Then, Carol used Educanon to create a quick quiz on this video.  With Educanon, you can take youtube videos and then create quiz questions that pop up at a specific time and pause the video so students have a chance to answer them.

Next lesson was with a song.  Carol says to type in lyrics and your target structures to see what comes up.  She found the Kelly Clarkson song Stronger.  For beginning levels, you can just choose one verse or just the chorus (which is what Carol did with Stronger).  She took the chorus and put it into a word cloud for the students to look at.  They tried to "write" the chorus by looking at what words come up larger than others.  They also described themselves using the words from the cloud to a partner and then shared out what their partners said (takes pressure off...or you could have them pick words to describe their partner so it doesn't feel like "bragging")  Then, you could collect these descriptions and play a guessing game, trying to match the description to the student.

Next, her students have video exchanges with other baseball players (I'm assuming she has the "kids" that are playing in the Dominican exchange with the players in AAA, but I'm not 100% sure...I'm imagining trying to get this going with another French class in the states).  This is a way for them to practice in a low-stress environment (since they are recording by themselves...send it off...and they don't actually know the person who is receiving their videos) and it's fun!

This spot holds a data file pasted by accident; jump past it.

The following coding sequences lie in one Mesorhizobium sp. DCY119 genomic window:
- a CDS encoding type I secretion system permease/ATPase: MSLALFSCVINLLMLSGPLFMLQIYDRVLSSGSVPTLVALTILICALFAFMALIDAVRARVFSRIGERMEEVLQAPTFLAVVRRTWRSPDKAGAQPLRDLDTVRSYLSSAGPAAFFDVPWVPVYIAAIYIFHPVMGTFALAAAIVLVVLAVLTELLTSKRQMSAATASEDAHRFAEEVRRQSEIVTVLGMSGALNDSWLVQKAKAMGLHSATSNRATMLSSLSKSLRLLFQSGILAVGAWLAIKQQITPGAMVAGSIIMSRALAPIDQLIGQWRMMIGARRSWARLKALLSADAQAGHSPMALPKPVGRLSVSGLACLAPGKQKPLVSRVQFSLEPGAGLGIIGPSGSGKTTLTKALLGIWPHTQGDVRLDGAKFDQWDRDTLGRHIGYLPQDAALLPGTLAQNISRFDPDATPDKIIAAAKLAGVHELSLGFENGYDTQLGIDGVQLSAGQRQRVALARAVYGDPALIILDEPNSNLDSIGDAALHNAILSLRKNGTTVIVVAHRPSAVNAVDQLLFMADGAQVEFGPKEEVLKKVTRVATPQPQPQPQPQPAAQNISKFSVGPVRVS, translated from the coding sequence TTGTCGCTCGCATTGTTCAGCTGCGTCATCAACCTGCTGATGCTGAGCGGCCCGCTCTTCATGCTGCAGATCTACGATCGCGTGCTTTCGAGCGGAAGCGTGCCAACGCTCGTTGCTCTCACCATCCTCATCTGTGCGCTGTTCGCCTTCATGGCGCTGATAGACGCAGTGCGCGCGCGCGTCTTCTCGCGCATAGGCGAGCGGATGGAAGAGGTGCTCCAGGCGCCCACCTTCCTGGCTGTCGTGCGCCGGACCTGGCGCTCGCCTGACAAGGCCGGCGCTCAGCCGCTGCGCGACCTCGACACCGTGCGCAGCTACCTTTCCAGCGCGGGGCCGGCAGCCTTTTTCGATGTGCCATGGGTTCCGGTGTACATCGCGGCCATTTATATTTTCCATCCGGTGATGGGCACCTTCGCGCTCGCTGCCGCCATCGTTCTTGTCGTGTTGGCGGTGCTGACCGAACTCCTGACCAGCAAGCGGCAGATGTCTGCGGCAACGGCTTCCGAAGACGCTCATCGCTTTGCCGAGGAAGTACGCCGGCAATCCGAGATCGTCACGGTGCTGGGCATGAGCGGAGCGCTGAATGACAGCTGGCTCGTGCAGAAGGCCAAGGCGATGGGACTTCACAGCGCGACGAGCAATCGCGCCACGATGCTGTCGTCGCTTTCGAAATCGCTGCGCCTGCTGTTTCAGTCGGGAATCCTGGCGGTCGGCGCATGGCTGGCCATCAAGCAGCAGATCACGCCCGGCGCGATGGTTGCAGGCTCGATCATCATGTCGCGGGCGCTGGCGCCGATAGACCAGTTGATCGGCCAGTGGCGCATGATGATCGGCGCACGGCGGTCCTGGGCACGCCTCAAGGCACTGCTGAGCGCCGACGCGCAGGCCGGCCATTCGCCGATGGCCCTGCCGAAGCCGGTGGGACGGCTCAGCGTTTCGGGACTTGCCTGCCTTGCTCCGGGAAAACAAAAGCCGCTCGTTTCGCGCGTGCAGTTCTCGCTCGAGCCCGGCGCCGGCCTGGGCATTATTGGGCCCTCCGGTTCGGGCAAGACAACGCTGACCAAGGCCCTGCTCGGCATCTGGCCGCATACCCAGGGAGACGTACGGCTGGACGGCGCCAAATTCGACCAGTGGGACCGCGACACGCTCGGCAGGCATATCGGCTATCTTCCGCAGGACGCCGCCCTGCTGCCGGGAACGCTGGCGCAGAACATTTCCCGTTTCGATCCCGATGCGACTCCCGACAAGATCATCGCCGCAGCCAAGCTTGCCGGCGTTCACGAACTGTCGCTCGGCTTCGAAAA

So...those are her ideas...and she didn't even get to her final reading about the famous base-stealer!  She said that each of these "units" takes about 8 weeks.

I forgot that she gave two other examples of units: she was looking at body parts and decided to use Polio to teach that vocabulary because it is a big problem in the Dominican.  She also used Civil Rights as her overarching theme when using her novel Felipe Alou, using MLK's I have a Dream speech as a text to talk about the students' future dreams, etc. 

Monday, August 3, 2015